Conservatives are notoriously skeptical of both logical arguments and evidence-based claims that lacking health insurance carries health and mortality risks. Many of them take it pretty personally when Obamacare supporters argue that Republican efforts to undermine the law's insurance expansion are putting people's lives at stake.
So it's nice watching them come around to the view that having decent health coverage is actually a life and death issue.
"We've not just let them down, we've let them die," a teary John Boehner told reporters at his weekly Capitol briefing on Thursday. He was referring to veterans who died in Arizona while awaiting the health care to which they were entitled. "This is awful stuff," he said.
Obviously these veterans did have insurance in the sense that the government promised not just to finance their health care but to actually provide it to them. The whole point of the scandal, though, is that the government broke its promise, tried to dodge accountability for it, and several veterans apparently died in the de facto coverage gap.
We still don't know whether we can attribute any of these deaths to lapses in care. But if you believe, as most Affordable Care Act supporters do, that lacking access to health care is a risky business, then you know it's possible. And that's horrifying. John Boehner gets that it's horrifying. In fact, he's so aware of the risks involved that he's skipped straight over skepticism and conditionality to the conclusion (or conjecture, really) that at least some of the deaths were in fact preventable.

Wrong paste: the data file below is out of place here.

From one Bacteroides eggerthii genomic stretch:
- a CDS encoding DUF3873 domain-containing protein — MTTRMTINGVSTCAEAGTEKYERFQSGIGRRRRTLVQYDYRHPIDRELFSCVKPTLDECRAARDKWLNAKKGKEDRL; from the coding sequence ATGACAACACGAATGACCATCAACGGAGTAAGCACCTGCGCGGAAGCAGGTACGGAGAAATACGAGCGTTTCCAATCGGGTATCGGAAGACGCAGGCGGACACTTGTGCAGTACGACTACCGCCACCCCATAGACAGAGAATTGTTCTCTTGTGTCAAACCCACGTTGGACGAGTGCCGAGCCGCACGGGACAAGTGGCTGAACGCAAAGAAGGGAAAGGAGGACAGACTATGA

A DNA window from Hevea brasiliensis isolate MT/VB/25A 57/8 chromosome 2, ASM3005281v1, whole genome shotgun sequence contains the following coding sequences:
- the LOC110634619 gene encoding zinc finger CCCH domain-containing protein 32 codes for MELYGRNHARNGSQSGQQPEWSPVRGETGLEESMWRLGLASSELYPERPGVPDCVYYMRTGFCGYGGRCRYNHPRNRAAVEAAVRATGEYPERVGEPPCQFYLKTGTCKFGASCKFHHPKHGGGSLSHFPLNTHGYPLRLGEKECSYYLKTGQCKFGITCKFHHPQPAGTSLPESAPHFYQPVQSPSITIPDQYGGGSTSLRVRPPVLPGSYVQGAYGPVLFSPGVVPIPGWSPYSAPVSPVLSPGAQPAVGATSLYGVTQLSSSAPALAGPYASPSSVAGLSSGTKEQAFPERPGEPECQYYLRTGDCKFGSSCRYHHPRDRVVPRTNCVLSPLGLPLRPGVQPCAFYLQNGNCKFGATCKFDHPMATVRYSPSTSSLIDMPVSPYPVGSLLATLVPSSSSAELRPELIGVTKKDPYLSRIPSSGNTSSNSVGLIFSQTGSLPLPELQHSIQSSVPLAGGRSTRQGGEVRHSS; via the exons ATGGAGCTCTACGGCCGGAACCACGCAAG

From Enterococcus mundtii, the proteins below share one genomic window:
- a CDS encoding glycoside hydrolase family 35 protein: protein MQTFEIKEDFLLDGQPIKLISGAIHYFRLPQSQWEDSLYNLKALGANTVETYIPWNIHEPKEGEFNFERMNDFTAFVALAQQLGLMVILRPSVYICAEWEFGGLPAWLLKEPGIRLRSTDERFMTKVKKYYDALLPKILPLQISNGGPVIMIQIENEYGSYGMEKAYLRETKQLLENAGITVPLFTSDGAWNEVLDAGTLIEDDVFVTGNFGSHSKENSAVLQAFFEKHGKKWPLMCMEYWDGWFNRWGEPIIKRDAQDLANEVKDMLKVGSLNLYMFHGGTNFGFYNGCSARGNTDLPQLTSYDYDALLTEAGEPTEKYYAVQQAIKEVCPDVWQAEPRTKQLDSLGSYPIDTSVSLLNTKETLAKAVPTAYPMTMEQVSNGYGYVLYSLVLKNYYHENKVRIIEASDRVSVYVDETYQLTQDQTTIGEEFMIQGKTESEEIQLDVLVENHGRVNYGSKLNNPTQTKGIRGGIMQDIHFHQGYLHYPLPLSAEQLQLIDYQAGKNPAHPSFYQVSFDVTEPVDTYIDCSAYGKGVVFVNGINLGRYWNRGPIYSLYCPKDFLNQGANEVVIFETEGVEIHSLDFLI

Maybe Boehner will be proven wrong. Maybe all of the deaths happened to be unavoidable. But that wouldn't undermine the correctness of his instinct that making it difficult for sick people to obtain health care is incredibly reckless. It's just too bad that he and other Republicans apply that instinct so inconsistently. Conservatives using the VA scandal to ignite an ideological crusade against public benefits need to consider the broader implications of John Boehner's thinking. That includes John Boehner himself.
Brian Beutler is a senior editor at The New Republic.